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    Is the phase of slow growth over?

    Fatih Özatay, PhD10 July 2012 - Okunma Sayısı: 873


    In May, industrial output picked up by 5.9 percent year-on-year.

    Have the period of slow growth that started in the first quarter of 2011 ended in the first quarter of 2012? If yes, will the growth performance in the second quarter differ greatly? I have been trying to answer these questions for some time now. This is why a number of recent commentaries focused on the assessment of latest figures. This commentary too is one of those. Yesterday, another data critical for the answer of above questions was announced. In May, industrial output picked up by 5.9 percent year-on-year.

    If we did not know other statistics for May and June, we could have concluded that the relatively strong increase in industrial output in May suggests that slow growth ended after the first quarter and was replaced with a moderate recovery process. But no other indicator reveals a considerable recovery, except credit figures. And the rise in the credit volume is partially seasonal (I am talking about three-week average figures).

    Hence, we need to take a closer look at industrial output figures. The following perspective might be useful: were there significant fluctuations in annual pace of industrial output growth index during the phase of slow growth that started in the first quarter of 2011? Or did growth decrease in uniform?

    The correct answer is the former. For example, annual pace of growth was 7 percent in July 2011, followed by 3.8 percent in August and 12.1 percent in September. The rate decreased to 1.5 percent in January 2012 and reached 4.4 percent in February, followed by a drop to 2.6 percent in March. In short, annual pace of industrial output growth fluctuated considerably. Of course this picture does not necessarily imply that growth rate will diminish next month. As I said before, however, assessed together with other data for the last months, I doubt that the strong industrial output growth in May signals the start of a recovery process.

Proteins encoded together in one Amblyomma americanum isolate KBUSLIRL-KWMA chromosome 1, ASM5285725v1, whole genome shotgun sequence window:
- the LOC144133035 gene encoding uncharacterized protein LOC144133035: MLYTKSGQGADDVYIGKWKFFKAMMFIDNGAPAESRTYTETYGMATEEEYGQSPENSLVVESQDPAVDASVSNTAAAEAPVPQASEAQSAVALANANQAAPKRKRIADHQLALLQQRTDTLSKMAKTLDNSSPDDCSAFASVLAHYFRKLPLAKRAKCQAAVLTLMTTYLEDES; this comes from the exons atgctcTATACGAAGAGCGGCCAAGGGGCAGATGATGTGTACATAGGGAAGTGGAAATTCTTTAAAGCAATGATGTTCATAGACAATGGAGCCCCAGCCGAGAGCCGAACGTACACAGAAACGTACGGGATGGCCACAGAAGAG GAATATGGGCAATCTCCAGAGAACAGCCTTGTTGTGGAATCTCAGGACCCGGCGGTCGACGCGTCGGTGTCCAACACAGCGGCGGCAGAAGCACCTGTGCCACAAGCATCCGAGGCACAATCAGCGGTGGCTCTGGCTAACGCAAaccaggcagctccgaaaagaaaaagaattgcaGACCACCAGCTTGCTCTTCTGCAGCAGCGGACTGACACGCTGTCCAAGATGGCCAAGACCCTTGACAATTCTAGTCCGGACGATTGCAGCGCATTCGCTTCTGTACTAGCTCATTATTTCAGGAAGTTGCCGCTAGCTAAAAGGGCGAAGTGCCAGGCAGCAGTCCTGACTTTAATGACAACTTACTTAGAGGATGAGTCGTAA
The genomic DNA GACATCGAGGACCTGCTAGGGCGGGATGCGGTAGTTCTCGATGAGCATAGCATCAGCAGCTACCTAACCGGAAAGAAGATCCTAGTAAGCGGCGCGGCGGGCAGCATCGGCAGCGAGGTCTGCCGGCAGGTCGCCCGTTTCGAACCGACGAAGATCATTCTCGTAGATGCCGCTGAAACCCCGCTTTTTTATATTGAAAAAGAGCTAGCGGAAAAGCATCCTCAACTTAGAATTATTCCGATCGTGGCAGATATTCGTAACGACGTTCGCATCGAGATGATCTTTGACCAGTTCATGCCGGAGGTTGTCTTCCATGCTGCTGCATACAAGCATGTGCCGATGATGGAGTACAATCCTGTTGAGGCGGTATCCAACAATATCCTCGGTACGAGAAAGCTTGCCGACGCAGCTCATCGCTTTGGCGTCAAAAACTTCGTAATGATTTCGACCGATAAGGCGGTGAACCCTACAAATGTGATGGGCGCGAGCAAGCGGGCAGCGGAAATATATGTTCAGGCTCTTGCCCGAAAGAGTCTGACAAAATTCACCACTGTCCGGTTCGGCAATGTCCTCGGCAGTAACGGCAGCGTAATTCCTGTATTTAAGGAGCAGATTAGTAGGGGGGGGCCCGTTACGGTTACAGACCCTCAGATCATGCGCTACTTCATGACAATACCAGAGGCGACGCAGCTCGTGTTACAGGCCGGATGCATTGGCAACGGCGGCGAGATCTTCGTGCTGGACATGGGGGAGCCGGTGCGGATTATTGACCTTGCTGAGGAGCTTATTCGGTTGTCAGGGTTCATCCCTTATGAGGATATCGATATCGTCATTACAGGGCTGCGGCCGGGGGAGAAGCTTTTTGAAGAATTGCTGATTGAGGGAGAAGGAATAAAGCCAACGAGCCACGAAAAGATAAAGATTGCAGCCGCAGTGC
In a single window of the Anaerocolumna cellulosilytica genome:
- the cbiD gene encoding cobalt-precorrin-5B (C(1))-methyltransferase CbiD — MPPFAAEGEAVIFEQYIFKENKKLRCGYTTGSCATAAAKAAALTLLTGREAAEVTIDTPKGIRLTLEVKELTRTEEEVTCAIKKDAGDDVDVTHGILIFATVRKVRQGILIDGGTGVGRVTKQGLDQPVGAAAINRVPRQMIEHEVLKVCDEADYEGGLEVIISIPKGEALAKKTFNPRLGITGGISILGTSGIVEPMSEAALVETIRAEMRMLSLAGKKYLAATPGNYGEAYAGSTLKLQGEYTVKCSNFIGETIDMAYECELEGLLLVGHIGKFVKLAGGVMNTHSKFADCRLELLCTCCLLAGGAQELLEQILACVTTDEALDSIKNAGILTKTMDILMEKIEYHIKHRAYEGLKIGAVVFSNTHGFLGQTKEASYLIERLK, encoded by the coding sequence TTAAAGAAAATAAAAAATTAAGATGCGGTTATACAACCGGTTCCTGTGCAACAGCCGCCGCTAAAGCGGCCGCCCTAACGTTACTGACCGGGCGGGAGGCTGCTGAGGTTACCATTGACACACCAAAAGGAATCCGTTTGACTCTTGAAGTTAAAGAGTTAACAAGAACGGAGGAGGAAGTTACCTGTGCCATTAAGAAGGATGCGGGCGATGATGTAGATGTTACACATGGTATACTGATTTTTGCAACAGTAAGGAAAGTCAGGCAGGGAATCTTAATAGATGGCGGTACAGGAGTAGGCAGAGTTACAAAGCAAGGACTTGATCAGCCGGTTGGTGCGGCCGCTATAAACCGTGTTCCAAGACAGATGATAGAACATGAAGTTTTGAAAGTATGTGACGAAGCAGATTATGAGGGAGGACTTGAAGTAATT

We can focus on three-month figures to cast away monthly fluctuations. Figure 1 shows three-month movements. As seen, there was a uniform drop in industrial output growth between first quarters of 2011 and 2012. Percentage growth rates were 14.4, 8.0, 7.6, 6.5 and 2.8, respectively. On the other hand, total industrial output in April and May was 3.2 percent higher compared to April-May 2011. From this angle, though the phase of slow growth came to an end by the first quarter of the year, there is no significant recovery in place in the second quarter. In other words, the second quarter is hardly different from the first. All we can expect is a slightly higher growth rate; not relatively or evidently. Also, I would like to stress that the statement on the phase of slow growth coming to an end after the first quarter of 2012 applies unless things that worse in Europe.

    This commentary was published in Radikal daily on 10.07.2012